Therapy of circadian rhythm disorders in chronic fatigue syndrome: no symptomatic improvement with melatonin or phototherapy.
BACKGROUND:Patients with chronic fatigue syndrome (CFS) show evidence of circadian rhythm disturbances. We aimed to determine whether CFS symptoms were alleviated by melatonin and bright-light phototherapy, which have been shown to improve circadian rhythm disorders and fatigue in jet-lag and shift workers. DESIGN:Thirty patients with unexplained fatigue for > 6 months were initially assessed using placebo and then received melatonin (5 mg in the evening) and phototherapy (2500 Lux for 1 h in the morning), each for 12 weeks in random order separated by a washout period. Principal symptoms of CFS were measured by visual analogue scales, the Shortform (SF-36) Health Survey, Mental Fatigue Inventory and Hospital Anxiety and Depression Scale. We also determined the circadian rhythm of body temperature, timing of the onset of melatonin secretion, and the relationship between these. RESULTS:Neither intervention showed any significant effect on any of the principal symptoms or on general measures of physical or mental health. Compared with placebo, neither body temperature rhythm nor onset of melatonin secretion was significantly altered by either treatment, except for a slight advance of temperature phase (0.8 h; P = 0.04) with phototherapy. CONCLUSION:Melatonin and bright-light phototherapy appear ineffective in CFS. Both treatments are being prescribed for CFS sufferers by medical and alternative practitioners. Their unregulated use should be prohibited unless, or until, clear benefits are convincingly demonstrated.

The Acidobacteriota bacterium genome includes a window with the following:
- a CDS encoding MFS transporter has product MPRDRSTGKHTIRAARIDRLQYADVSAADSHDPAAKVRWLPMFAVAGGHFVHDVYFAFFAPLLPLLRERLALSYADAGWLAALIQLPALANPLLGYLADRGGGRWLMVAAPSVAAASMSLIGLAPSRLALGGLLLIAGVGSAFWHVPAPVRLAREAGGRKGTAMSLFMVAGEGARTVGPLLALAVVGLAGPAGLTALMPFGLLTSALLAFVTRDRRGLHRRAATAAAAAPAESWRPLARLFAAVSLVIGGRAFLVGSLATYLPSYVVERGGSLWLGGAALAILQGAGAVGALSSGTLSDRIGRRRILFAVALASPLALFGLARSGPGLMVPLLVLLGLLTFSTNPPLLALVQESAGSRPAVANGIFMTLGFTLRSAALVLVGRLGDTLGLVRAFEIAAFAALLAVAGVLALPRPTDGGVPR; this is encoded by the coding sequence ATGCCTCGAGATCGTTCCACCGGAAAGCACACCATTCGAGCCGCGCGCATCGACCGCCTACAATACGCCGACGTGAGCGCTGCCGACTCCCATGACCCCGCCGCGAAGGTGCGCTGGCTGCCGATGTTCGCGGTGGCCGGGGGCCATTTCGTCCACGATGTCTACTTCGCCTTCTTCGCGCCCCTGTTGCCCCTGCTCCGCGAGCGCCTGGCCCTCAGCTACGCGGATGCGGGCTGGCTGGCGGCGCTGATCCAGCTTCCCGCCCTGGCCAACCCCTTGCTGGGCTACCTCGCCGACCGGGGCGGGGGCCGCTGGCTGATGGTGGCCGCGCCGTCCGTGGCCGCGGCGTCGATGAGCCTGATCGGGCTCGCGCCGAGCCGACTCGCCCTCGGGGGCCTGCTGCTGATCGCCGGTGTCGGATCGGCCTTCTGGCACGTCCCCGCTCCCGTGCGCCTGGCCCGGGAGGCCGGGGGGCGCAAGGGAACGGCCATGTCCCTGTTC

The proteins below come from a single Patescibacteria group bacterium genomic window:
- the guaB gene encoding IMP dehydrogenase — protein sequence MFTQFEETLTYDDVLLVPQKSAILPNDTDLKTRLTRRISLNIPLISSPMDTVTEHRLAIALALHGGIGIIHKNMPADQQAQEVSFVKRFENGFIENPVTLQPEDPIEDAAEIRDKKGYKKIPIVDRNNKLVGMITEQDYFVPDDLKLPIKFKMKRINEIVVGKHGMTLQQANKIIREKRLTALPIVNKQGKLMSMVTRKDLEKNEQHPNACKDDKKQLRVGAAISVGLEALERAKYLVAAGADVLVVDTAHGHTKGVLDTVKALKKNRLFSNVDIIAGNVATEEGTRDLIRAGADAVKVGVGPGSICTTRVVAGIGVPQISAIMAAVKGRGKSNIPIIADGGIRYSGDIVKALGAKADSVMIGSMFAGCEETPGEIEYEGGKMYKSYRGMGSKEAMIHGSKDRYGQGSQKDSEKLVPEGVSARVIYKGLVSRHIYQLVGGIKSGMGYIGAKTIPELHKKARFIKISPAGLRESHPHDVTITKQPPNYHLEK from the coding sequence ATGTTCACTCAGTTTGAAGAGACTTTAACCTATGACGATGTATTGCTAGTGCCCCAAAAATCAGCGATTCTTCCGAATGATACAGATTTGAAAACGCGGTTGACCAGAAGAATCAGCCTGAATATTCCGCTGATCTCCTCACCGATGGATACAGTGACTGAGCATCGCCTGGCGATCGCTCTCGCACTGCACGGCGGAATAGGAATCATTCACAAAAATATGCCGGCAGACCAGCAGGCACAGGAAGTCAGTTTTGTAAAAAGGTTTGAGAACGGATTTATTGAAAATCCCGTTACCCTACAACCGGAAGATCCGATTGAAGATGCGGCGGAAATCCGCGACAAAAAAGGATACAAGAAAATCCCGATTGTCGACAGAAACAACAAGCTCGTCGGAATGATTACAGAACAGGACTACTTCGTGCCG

Williams, G; Waterhouse, J; Mugarza, J; Minors, D; Hayden, K
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